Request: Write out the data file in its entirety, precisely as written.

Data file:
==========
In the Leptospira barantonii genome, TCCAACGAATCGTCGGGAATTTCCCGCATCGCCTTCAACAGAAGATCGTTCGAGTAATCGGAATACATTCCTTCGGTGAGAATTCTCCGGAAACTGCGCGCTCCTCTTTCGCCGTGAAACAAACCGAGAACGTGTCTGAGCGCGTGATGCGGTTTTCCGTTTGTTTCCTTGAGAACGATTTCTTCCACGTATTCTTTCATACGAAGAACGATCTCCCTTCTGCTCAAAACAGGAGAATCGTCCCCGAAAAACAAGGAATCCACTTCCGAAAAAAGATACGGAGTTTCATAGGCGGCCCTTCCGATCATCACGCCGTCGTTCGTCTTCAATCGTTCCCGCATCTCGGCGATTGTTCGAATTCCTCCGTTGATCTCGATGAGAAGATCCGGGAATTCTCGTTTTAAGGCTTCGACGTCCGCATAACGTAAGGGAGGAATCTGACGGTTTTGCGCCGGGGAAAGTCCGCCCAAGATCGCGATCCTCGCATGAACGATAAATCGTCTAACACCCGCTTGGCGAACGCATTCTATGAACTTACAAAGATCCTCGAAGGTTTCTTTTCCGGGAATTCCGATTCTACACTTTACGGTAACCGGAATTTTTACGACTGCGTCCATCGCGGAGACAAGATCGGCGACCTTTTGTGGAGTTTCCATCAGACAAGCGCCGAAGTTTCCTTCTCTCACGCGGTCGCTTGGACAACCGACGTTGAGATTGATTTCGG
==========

In the Leptospira barantonii genome, TCCAACGAATCGTCGGGAATTTCCCGCATCGCCTTCAACAGAAGATCGTTCGAGTAATCGGAATACATTCCTTCGGTGAGAATTCTCCGGAAACTGCGCGCTCCTCTTTCGCCGTGAAACAAACCGAGAACGTGTCTGAGCGCGTGATGCGGTTTTCCGTTTGTTTCCTTGAGAACGATTTCTTCCACGTATTCTTTCATACGAAGAACGATCTCCCTTCTGCTCAAAACAGGAGAATCGTCCCCGAAAAACAAGGAATCCACTTCCGAAAAAAGATACGGAGTTTCATAGGCGGCCCTTCCGATCATCACGCCGTCGTTCGTCTTCAATCGTTCCCGCATCTCGGCGATTGTTCGAATTCCTCCGTTGATCTCGATGAGAAGATCCGGGAATTCTCGTTTTAAGGCTTCGACGTCCGCATAACGTAAGGGAGGAATCTGACGGTTTTGCGCCGGGGAAAGTCCGCCCAAGATCGCGATCCTCGCATGAACGATAAATCGTCTAACACCCGCTTGGCGAACGCATTCTATGAACTTACAAAGATCCTCGAAGGTTTCTTTTCCGGGAATTCCGATTCTACACTTTACGGTAACCGGAATTTTTACGACTGCGTCCATCGCGGAGACAAGATCGGCGACCTTTTGTGGAGTTTCCATCAGACAAGCGCCGAAGTTTCCTTCTCTCACGCGGTCGCTTGGACAACCGACGTTGAGATTGATTTCGG